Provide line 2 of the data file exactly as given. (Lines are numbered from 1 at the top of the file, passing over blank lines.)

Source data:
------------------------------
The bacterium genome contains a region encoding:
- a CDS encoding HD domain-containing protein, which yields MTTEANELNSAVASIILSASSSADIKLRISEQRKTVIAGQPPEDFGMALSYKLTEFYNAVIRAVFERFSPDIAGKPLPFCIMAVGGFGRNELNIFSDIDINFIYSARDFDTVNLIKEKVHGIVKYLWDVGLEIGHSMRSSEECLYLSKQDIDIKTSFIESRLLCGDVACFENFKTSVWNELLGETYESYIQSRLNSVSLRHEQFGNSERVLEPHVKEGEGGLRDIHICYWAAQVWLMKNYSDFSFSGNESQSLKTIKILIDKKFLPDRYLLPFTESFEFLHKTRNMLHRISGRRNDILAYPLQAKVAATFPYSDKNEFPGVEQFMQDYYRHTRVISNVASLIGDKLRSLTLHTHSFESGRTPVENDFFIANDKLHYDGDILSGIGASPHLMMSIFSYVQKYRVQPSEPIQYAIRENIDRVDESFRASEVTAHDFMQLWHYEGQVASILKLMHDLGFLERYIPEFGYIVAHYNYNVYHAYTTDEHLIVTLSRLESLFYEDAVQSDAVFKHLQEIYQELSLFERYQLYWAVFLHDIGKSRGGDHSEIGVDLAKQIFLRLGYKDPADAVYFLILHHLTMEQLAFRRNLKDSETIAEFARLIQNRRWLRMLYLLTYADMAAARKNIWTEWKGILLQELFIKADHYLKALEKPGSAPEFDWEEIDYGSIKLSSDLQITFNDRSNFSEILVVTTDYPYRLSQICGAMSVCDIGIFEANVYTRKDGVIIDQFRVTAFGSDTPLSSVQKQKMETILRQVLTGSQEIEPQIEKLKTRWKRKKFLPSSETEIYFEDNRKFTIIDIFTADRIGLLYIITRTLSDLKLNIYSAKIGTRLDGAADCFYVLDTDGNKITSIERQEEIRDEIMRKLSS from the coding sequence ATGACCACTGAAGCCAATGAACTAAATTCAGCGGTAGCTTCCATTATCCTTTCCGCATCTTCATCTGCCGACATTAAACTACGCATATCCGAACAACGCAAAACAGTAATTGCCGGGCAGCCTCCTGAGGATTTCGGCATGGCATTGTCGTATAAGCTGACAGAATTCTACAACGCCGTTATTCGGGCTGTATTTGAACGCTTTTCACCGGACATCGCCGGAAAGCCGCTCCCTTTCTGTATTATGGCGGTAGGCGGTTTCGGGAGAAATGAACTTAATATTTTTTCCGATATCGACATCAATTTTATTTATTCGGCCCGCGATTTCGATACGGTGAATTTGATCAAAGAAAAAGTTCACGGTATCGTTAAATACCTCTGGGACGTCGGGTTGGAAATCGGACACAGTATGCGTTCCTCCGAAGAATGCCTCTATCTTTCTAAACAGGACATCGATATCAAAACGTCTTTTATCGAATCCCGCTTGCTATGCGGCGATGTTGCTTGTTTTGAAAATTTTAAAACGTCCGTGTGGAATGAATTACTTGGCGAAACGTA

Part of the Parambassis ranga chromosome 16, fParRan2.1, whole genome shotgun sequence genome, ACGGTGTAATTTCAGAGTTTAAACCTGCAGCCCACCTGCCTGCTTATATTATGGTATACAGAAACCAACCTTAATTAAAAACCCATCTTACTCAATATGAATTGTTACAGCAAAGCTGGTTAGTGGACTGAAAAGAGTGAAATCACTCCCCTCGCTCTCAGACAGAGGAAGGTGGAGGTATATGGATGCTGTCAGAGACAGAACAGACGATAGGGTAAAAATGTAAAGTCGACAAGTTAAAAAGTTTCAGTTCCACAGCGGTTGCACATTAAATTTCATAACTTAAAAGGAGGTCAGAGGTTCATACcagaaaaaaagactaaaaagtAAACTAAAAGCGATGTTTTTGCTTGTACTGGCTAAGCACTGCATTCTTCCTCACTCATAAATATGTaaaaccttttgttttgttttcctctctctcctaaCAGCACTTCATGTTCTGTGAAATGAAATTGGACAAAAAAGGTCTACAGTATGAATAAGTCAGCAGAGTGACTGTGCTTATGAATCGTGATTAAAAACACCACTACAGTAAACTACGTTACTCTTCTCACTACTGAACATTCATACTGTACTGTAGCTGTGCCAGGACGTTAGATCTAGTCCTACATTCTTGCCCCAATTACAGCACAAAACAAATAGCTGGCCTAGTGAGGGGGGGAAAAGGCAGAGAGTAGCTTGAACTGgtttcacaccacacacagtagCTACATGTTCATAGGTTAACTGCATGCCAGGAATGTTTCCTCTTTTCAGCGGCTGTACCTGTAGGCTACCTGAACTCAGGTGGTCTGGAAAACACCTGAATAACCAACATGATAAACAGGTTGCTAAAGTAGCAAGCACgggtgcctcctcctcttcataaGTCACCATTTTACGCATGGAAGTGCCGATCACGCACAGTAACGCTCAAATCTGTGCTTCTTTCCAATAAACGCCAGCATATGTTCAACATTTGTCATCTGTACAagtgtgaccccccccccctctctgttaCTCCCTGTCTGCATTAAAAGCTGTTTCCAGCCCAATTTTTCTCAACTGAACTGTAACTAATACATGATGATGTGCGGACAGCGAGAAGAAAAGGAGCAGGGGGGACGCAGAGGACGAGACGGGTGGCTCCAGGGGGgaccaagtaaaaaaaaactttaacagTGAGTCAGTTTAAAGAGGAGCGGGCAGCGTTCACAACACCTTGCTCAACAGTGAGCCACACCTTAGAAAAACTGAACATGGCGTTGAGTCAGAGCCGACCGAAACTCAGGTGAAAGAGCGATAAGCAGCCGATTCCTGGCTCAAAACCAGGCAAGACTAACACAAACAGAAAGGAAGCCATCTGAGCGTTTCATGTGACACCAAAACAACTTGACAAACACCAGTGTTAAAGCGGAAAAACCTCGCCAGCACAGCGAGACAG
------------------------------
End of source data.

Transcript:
- a CDS encoding HD domain-containing protein, which yields MTTEANELNSAVASIILSASSSADIKLRISEQRKTVIAGQPPEDFGMALSYKLTEFYNAVIRAVFERFSPDIAGKPLPFCIMAVGGFGRNELNIFSDIDINFIYSARDFDTVNLIKEKVHGIVKYLWDVGLEIGHSMRSSEECLYLSKQDIDIKTSFIESRLLCGDVACFENFKTSVWNELLGETYESYIQSRLNSVSLRHEQFGNSERVLEPHVKEGEGGLRDIHICYWAAQVWLMKNYSDFSFSGNESQSLKTIKILIDKKFLPDRYLLPFTESFEFLHKTRNMLHRISGRRNDILAYPLQAKVAATFPYSDKNEFPGVEQFMQDYYRHTRVISNVASLIGDKLRSLTLHTHSFESGRTPVENDFFIANDKLHYDGDILSGIGASPHLMMSIFSYVQKYRVQPSEPIQYAIRENIDRVDESFRASEVTAHDFMQLWHYEGQVASILKLMHDLGFLERYIPEFGYIVAHYNYNVYHAYTTDEHLIVTLSRLESLFYEDAVQSDAVFKHLQEIYQELSLFERYQLYWAVFLHDIGKSRGGDHSEIGVDLAKQIFLRLGYKDPADAVYFLILHHLTMEQLAFRRNLKDSETIAEFARLIQNRRWLRMLYLLTYADMAAARKNIWTEWKGILLQELFIKADHYLKALEKPGSAPEFDWEEIDYGSIKLSSDLQITFNDRSNFSEILVVTTDYPYRLSQICGAMSVCDIGIFEANVYTRKDGVIIDQFRVTAFGSDTPLSSVQKQKMETILRQVLTGSQEIEPQIEKLKTRWKRKKFLPSSETEIYFEDNRKFTIIDIFTADRIGLLYIITRTLSDLKLNIYSAKIGTRLDGAADCFYVLDTDGNKITSIERQEEIRDEIMRKLSS from the coding sequence ATGACCACTGAAGCCAATGAACTAAATTCAGCGGTAGCTTCCATTATCCTTTCCGCATCTTCATCTGCCGACATTAAACTACGCATATCCGAACAACGCAAAACAGTAATTGCCGGGCAGCCTCCTGAGGATTTCGGCATGGCATTGTCGTATAAGCTGACAGAATTCTACAACGCCGTTATTCGGGCTGTATTTGAACGCTTTTCACCGGACATCGCCGGAAAGCCGCTCCCTTTCTGTATTATGGCGGTAGGCGGTTTCGGGAGAAATGAACTTAATATTTTTTCCGATATCGACATCAATTTTATTTATTCGGCCCGCGATTTCGATACGGTGAATTTGATCAAAGAAAAAGTTCACGGTATCGTTAAATACCTCTGGGACGTCGGGTTGGAAATCGGACACAGTATGCGTTCCTCCGAAGAATGCCTCTATCTTTCTAAACAGGACATCGATATCAAAACGTCTTTTATCGAATCCCGCTTGCTATGCGGCGATGTTGCTTGTTTTGAAAATTTTAAAACGTCCGTGTGGAATGAATTACTTGGCGAAACGTA